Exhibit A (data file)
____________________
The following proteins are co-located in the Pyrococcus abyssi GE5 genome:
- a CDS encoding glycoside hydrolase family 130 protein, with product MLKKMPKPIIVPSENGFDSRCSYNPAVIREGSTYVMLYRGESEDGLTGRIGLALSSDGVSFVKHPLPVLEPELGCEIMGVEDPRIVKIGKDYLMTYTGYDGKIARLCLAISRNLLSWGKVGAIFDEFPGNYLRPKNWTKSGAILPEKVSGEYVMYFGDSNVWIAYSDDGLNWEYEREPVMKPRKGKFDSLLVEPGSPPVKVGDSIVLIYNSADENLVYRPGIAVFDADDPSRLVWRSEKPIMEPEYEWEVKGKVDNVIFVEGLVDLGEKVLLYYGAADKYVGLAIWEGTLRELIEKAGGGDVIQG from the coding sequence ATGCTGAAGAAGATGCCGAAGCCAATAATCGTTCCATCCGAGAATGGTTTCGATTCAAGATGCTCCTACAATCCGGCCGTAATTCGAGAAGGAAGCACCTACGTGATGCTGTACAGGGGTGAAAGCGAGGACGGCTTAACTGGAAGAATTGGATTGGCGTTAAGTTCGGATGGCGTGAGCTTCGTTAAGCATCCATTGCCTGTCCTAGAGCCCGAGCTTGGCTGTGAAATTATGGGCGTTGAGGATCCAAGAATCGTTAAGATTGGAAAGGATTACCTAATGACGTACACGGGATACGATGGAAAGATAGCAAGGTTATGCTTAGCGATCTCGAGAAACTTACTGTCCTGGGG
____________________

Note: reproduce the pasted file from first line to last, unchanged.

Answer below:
The following proteins are co-located in the Pyrococcus abyssi GE5 genome:
- a CDS encoding glycoside hydrolase family 130 protein, with product MLKKMPKPIIVPSENGFDSRCSYNPAVIREGSTYVMLYRGESEDGLTGRIGLALSSDGVSFVKHPLPVLEPELGCEIMGVEDPRIVKIGKDYLMTYTGYDGKIARLCLAISRNLLSWGKVGAIFDEFPGNYLRPKNWTKSGAILPEKVSGEYVMYFGDSNVWIAYSDDGLNWEYEREPVMKPRKGKFDSLLVEPGSPPVKVGDSIVLIYNSADENLVYRPGIAVFDADDPSRLVWRSEKPIMEPEYEWEVKGKVDNVIFVEGLVDLGEKVLLYYGAADKYVGLAIWEGTLRELIEKAGGGDVIQG from the coding sequence ATGCTGAAGAAGATGCCGAAGCCAATAATCGTTCCATCCGAGAATGGTTTCGATTCAAGATGCTCCTACAATCCGGCCGTAATTCGAGAAGGAAGCACCTACGTGATGCTGTACAGGGGTGAAAGCGAGGACGGCTTAACTGGAAGAATTGGATTGGCGTTAAGTTCGGATGGCGTGAGCTTCGTTAAGCATCCATTGCCTGTCCTAGAGCCCGAGCTTGGCTGTGAAATTATGGGCGTTGAGGATCCAAGAATCGTTAAGATTGGAAAGGATTACCTAATGACGTACACGGGATACGATGGAAAGATAGCAAGGTTATGCTTAGCGATCTCGAGAAACTTACTGTCCTGGGG